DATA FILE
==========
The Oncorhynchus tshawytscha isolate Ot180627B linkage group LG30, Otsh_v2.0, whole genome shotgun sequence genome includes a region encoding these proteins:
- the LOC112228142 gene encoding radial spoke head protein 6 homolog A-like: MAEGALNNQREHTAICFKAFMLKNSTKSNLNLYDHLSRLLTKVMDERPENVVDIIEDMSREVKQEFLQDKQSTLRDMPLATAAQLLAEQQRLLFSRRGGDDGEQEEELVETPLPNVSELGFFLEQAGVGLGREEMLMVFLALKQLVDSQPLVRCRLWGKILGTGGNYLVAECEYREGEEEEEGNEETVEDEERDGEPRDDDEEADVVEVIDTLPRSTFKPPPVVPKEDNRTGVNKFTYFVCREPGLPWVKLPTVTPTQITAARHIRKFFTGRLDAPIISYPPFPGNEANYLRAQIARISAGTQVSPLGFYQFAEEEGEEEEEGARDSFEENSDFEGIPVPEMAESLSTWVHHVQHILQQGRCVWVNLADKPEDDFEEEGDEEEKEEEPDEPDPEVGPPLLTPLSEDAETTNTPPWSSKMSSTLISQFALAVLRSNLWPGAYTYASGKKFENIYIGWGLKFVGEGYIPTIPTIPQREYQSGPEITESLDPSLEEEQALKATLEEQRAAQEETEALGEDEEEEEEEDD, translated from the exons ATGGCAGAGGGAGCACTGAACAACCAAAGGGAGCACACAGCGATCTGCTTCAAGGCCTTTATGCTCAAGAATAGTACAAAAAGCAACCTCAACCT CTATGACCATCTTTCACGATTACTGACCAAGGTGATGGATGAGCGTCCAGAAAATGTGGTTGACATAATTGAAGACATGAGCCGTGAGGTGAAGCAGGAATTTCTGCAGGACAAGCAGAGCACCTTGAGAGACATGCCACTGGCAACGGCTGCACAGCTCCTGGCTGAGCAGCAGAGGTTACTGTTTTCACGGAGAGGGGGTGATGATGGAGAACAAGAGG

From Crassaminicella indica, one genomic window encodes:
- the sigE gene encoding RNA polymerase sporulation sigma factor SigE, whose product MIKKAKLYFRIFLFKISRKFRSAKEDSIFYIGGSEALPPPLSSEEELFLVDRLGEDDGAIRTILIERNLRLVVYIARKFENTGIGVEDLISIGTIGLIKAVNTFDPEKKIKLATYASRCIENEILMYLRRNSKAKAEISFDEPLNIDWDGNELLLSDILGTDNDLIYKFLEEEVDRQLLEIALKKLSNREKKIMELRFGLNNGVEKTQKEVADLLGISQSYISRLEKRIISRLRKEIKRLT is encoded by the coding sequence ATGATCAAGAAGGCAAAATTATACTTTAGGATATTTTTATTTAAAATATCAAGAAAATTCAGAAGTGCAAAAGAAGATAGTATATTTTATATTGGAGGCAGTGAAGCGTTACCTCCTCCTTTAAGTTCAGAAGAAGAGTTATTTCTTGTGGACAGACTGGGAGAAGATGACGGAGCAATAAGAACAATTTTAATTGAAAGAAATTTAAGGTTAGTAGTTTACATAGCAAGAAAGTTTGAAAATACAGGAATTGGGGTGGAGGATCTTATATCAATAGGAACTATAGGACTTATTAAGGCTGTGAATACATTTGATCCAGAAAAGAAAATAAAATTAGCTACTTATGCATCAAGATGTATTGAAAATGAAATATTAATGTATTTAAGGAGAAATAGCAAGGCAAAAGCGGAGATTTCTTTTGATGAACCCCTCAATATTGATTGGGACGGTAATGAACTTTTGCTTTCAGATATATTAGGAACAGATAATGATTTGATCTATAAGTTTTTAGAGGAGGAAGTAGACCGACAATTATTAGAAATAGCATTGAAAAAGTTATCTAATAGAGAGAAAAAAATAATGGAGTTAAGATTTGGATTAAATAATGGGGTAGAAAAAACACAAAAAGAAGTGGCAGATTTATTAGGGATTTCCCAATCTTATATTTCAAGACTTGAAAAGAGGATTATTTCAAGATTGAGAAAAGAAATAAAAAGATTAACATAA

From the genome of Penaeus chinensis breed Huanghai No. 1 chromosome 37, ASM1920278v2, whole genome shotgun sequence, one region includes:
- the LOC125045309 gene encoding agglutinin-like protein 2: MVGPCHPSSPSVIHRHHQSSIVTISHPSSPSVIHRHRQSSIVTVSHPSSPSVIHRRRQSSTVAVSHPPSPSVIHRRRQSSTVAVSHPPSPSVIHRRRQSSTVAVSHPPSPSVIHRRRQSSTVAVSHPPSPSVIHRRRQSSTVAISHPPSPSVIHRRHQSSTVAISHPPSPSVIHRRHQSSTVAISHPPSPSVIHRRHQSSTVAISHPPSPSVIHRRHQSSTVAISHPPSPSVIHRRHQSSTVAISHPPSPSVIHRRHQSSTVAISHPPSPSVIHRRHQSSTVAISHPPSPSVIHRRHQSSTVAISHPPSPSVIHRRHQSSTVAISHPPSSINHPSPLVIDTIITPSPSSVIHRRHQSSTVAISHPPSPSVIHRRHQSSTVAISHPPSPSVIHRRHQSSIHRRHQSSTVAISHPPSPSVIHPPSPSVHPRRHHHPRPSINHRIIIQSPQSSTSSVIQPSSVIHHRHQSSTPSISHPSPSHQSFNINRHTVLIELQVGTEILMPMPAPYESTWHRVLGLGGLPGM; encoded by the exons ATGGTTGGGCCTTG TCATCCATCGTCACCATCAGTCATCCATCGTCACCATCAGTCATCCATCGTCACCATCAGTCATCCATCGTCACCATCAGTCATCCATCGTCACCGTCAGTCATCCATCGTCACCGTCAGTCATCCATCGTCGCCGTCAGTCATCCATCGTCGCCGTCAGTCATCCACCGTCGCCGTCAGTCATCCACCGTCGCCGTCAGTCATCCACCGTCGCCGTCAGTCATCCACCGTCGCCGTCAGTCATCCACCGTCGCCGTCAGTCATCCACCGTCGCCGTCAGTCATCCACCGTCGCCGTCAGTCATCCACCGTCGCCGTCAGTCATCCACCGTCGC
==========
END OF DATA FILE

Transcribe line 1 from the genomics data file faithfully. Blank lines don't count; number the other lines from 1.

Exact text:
The Oncorhynchus tshawytscha isolate Ot180627B linkage group LG30, Otsh_v2.0, whole genome shotgun sequence genome includes a region encoding these proteins: